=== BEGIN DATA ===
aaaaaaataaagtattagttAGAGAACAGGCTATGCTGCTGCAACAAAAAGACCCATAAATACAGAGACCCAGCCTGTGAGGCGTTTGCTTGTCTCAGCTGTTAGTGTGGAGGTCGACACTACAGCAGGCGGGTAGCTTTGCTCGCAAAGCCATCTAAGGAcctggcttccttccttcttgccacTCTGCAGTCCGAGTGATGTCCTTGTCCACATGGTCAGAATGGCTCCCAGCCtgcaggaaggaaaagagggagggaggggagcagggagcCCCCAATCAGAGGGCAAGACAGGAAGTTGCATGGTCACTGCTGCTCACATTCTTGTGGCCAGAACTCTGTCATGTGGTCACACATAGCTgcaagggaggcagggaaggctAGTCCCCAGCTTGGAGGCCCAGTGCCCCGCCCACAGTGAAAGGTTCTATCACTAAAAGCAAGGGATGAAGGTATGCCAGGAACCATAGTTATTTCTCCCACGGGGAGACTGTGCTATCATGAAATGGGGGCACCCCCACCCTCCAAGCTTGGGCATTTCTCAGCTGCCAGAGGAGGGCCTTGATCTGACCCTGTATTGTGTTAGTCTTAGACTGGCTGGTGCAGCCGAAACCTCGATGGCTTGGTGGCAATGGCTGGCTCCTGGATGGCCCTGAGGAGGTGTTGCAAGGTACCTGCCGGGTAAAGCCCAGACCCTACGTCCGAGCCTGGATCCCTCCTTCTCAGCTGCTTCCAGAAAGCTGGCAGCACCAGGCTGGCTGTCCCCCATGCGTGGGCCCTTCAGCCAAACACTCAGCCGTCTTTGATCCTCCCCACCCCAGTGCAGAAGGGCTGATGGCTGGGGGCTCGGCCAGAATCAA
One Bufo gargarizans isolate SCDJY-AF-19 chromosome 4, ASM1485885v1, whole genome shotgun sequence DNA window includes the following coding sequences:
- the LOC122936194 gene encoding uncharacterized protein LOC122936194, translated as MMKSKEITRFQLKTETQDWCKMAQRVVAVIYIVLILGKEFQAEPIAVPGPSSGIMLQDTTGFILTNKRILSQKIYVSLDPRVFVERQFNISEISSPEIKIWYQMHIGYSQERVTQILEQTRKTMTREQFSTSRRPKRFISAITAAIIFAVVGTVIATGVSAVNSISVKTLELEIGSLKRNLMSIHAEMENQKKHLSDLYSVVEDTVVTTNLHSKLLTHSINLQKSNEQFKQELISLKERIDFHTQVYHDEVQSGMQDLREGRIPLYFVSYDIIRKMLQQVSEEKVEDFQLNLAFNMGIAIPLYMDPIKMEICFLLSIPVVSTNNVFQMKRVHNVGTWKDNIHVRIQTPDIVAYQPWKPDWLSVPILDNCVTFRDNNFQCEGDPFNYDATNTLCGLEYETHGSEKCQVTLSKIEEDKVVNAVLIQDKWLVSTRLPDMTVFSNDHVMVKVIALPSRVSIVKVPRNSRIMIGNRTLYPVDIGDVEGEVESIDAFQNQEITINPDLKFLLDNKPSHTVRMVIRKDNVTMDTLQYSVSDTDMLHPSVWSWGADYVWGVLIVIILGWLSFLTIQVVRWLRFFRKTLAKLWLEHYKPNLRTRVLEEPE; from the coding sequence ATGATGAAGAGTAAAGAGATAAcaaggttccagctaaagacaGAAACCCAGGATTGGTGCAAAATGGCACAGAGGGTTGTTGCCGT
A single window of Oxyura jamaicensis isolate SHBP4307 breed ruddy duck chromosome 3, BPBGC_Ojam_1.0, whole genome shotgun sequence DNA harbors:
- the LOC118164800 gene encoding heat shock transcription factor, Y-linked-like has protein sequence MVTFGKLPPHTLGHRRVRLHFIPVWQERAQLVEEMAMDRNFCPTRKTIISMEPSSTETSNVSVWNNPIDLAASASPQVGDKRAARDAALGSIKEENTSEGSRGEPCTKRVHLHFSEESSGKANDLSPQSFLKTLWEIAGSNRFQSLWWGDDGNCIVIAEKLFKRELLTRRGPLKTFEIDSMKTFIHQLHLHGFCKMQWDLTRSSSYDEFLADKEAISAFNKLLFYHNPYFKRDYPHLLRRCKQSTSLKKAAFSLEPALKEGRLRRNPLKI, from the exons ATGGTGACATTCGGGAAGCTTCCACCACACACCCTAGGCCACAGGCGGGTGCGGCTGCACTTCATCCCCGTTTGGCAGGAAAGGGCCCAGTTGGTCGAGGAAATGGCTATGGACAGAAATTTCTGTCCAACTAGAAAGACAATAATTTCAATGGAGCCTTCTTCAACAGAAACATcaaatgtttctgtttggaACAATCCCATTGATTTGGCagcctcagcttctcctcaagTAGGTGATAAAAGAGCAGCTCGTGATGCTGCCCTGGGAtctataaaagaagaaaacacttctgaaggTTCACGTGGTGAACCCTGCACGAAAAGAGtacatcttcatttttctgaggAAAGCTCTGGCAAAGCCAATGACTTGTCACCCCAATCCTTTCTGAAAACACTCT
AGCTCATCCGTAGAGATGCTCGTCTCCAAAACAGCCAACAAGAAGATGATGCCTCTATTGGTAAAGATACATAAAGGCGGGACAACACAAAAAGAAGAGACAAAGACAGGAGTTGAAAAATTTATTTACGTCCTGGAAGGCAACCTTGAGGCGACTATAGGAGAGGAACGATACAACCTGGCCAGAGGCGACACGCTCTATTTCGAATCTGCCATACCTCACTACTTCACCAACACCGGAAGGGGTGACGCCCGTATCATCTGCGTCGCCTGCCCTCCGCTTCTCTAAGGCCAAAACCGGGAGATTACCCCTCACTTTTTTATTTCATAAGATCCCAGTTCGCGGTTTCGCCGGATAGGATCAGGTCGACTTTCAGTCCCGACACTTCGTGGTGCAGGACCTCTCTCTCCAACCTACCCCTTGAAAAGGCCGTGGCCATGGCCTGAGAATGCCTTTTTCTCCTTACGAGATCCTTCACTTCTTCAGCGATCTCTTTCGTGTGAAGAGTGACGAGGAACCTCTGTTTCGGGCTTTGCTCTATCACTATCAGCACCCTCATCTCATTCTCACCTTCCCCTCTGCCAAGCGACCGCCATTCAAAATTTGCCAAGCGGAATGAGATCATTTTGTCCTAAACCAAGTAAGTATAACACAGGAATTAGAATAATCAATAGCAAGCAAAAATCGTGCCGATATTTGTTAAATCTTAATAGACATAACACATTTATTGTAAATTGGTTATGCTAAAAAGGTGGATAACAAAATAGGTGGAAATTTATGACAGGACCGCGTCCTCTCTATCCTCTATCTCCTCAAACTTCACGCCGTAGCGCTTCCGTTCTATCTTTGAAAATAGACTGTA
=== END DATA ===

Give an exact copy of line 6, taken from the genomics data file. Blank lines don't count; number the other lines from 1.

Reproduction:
AGCTCATCCGTAGAGATGCTCGTCTCCAAAACAGCCAACAAGAAGATGATGCCTCTATTGGTAAAGATACATAAAGGCGGGACAACACAAAAAGAAGAGACAAAGACAGGAGTTGAAAAATTTATTTACGTCCTGGAAGGCAACCTTGAGGCGACTATAGGAGAGGAACGATACAACCTGGCCAGAGGCGACACGCTCTATTTCGAATCTGCCATACCTCACTACTTCACCAACACCGGAAGGGGTGACGCCCGTATCATCTGCGTCGCCTGCCCTCCGCTTCTCTAAGGCCAAAACCGGGAGATTACCCCTCACTTTTTTATTTCATAAGATCCCAGTTCGCGGTTTCGCCGGATAGGATCAGGTCGACTTTCAGTCCCGACACTTCGTGGTGCAGGACCTCTCTCTCCAACCTACCCCTTGAAAAGGCCGTGGCCATGGCCTGAGAATGCCTTTTTCTCCTTACGAGATCCTTCACTTCTTCAGCGATCTCTTTCGTGTGAAGAGTGACGAGGAACCTCTGTTTCGGGCTTTGCTCTATCACTATCAGCACCCTCATCTCATTCTCACCTTCCCCTCTGCCAAGCGACCGCCATTCAAAATTTGCCAAGCGGAATGAGATCATTTTGTCCTAAACCAAGTAAGTATAACACAGGAATTAGAATAATCAATAGCAAGCAAAAATCGTGCCGATATTTGTTAAATCTTAATAGACATAACACATTTATTGTAAATTGGTTATGCTAAAAAGGTGGATAACAAAATAGGTGGAAATTTATGACAGGACCGCGTCCTCTCTATCCTCTATCTCCTCAAACTTCACGCCGTAGCGCTTCCGTTCTATCTTTGAAAATAGACTGTA